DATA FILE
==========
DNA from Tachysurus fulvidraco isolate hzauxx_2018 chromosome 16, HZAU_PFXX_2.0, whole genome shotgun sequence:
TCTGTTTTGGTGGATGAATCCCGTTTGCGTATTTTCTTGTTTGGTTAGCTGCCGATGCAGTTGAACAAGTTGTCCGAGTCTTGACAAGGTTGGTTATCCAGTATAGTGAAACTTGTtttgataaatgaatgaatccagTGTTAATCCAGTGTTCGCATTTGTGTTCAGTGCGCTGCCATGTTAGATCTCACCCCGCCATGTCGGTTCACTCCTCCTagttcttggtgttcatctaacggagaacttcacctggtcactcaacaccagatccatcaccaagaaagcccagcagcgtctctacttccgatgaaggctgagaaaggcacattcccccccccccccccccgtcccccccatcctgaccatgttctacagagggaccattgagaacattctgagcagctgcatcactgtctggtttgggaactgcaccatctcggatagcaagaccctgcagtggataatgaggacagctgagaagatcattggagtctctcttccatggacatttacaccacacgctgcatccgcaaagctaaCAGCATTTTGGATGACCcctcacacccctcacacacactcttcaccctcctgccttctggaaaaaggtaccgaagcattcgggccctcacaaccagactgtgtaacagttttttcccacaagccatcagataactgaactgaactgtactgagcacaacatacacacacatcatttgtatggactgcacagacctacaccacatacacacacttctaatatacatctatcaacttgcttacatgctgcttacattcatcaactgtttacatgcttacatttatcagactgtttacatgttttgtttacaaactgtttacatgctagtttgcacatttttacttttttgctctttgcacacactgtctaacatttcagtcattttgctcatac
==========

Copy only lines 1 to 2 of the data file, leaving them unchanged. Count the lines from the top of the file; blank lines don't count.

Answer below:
DNA from Tachysurus fulvidraco isolate hzauxx_2018 chromosome 16, HZAU_PFXX_2.0, whole genome shotgun sequence:
TCTGTTTTGGTGGATGAATCCCGTTTGCGTATTTTCTTGTTTGGTTAGCTGCCGATGCAGTTGAACAAGTTGTCCGAGTCTTGACAAGGTTGGTTATCCAGTATAGTGAAACTTGTtttgataaatgaatgaatccagTGTTAATCCAGTGTTCGCATTTGTGTTCAGTGCGCTGCCATGTTAGATCTCACCCCGCCATGTCGGTTCACTCCTCCTagttcttggtgttcatctaacggagaacttcacctggtcactcaacaccagatccatcaccaagaaagcccagcagcgtctctacttccgatgaaggctgagaaaggcacattcccccccccccccccccgtcccccccatcctgaccatgttctacagagggaccattgagaacattctgagcagctgcatcactgtctggtttgggaactgcaccatctcggatagcaagaccctgcagtggataatgaggacagctgagaagatcattggagtctctcttccatggacatttacaccacacgctgcatccgcaaagctaaCAGCATTTTGGATGACCcctcacacccctcacacacactcttcaccctcctgccttctggaaaaaggtaccgaagcattcgggccctcacaaccagactgtgtaacagttttttcccacaagccatcagataactgaactgaactgtactgagcacaacatacacacacatcatttgtatggactgcacagacctacaccacatacacacacttctaatatacatctatcaacttgcttacatgctgcttacattcatcaactgtttacatgcttacatttatcagactgtttacatgttttgtttacaaactgtttacatgctagtttgcacatttttacttttttgctctttgcacacactgtctaacatttcagtcattttgctcatac